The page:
Bandleader, arranger, pianist Stanley Newcomb Kenton was born in Wichita, Kansas, and raised in California. He played piano and arranged for local bands, and formed his own big band in 1940. After a difficult start, the Kenton orchestra, with its big ensemble sound and precisely executed arrangements, became popular from the mid-1940s through residencies, broadcasts and recordings.
It employed a galaxy of leading jazz musicians including Shelly Manne, Art Pepper, Bob Cooper and Lee Konitz, and helped to make June Christy a singing star. Having initially tailored his orchestra to please dancers, Kenton moved, from the late 1940s, towards more adventurous and flamboyant musical forms, promoted as ‘progressive jazz’. He employed imaginative arrangers and composers and at times greatly enlarged his band, sometimes adding string sections and aiming his music mainly at concert hall audiences.
Kenton’s aim to make uncompromising contemporary music culminated in his performances of Bob Graettinger’s fiercely dissonant compositions such as “City of Glass” (1950–1). Thereafter, to retain audiences, he adopted a more varied repertoire but always with self-consciously modern voicings. From the 1960s he played extensively to student audiences on university campuses.
Kenton’s music is unique and easily recognisable, especially for its heavy use of brass, its dynamic extremes, and the always machine-like precision of the orchestra. But it has often been criticised as bombastic and pretentious, claims which his many loyal fans fiercely reject.
Biography by Roger Cotterrell
In a further conversation with Les Tomkins in 1973, Stan Kenton talks about the state of jazz, and about his plans to extend audiences for his music, playing for students and getting exposure for jazz in the mass media.
You can read the original article in Crescendo, March 1973, pp24, 26.
|Interview date||1st January 1973|
|Interview source||Jazz Professional|
|Image source credit|
|Image source URL|
Welcome back, Stan.
What's been happening since you were here a year ago? Well, we've been travelling a lot. I was away from the band for four months during an illness; I've been back to work since, New Year's Eve now. A lot of good things have happened. The Creative World is growing, and I'm very happy with it.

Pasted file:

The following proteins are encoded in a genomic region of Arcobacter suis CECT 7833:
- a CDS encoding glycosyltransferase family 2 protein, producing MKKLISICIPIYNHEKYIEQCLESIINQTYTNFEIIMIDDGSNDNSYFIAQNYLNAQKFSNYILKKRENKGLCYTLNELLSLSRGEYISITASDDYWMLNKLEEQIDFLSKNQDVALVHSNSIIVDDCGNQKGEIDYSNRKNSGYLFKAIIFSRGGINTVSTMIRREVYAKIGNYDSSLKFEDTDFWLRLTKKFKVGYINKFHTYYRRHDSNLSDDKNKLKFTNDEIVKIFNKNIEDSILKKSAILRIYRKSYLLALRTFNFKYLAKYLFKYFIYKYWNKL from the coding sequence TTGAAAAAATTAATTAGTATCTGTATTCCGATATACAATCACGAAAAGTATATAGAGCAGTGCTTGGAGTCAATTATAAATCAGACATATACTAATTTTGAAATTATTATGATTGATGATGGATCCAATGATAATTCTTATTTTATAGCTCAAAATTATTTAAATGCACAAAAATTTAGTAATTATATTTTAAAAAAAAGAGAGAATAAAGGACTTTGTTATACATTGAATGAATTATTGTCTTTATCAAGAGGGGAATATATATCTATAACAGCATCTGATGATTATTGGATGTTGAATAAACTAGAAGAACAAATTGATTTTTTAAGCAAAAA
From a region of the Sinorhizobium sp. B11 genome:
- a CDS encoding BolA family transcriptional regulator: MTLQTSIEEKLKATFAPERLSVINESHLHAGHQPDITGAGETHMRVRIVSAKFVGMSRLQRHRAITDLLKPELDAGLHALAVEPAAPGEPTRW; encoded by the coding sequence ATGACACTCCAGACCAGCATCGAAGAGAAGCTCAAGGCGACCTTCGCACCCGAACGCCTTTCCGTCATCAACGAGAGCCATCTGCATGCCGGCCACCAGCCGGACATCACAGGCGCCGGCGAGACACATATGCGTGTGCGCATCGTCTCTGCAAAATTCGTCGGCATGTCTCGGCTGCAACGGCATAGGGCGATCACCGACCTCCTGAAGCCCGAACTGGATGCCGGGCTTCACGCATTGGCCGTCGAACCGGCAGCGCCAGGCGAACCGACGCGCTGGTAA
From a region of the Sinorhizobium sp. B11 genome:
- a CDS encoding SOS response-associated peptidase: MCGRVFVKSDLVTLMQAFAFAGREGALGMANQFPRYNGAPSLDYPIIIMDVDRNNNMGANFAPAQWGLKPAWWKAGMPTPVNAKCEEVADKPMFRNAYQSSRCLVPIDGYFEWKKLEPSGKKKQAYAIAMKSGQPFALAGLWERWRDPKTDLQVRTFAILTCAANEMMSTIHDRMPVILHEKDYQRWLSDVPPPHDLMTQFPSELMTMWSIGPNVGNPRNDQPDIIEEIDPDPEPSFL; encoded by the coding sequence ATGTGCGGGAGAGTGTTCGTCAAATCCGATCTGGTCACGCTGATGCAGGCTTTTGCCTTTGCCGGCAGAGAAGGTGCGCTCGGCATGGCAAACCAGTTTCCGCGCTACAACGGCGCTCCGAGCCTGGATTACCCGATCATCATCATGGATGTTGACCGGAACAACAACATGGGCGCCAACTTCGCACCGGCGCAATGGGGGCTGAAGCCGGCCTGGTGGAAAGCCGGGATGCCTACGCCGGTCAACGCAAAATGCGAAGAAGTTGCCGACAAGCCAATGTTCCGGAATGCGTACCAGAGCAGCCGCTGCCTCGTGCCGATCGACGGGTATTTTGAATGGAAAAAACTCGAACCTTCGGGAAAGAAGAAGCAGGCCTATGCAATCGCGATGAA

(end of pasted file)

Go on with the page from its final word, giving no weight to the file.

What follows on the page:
And the band managed to keep going this time again?
Yes, they did. They were wonderful. They not only kept going, but they didn't lose any money; which is very important. The last time I was ill, two years ago, there was quite a lot of money dropped, because of breaches of contract and so forth; but this time they were very good.
You have a few different men, don't you?
Yes, six or seven new fellows, and I believe in almost every case it's better than it was before-you'll have to judge for yourself. We have a new alto player, a fellow by the name of John Park; a very important new drummer is with us-Peter Erskine; also two new trombone players, Lloyd Spoon and Harvey Coonin, and a couple of new trumpet players. Most of 'em come from the colleges, I'd say.
Do you have a definite outlet for the Creative World over here now?
Well, the European headquarters opened in Amsterdam several months ago. The original home, of course, is in Los Angeles. It's growing very well.
How do you feel about the recording you made here last time?
I think that Decca did us a great deal of good by distributing the record throughout places in the world where the Creative World is not known; that was what the general objective was. For the most part I think the recording was good. The hall at Croydon is awfully live; it's very hard to control the sound there. There was some swimming of sound and so forth, which some people approve of and some people don't. No, we're not going to record here' this time. We have sixteen days, doing two concerts a day; so there won't be any chance to record, really.
But you're definitely going to be coming here regularly now, are you?
We must, because Great Britain is very important to us-and we were away too long.
Would you say you're able to exist in a better climate now than previously?
Oh yes, I think we all admit that in jazz. Especially in the States; it's very much better off now than it was a few years ago. And it's developing, because of the interest from young people. The calibre of young musicians coming up, and the fact that there are more of them all the time-that's, a good enough sign. The future looks very healthy.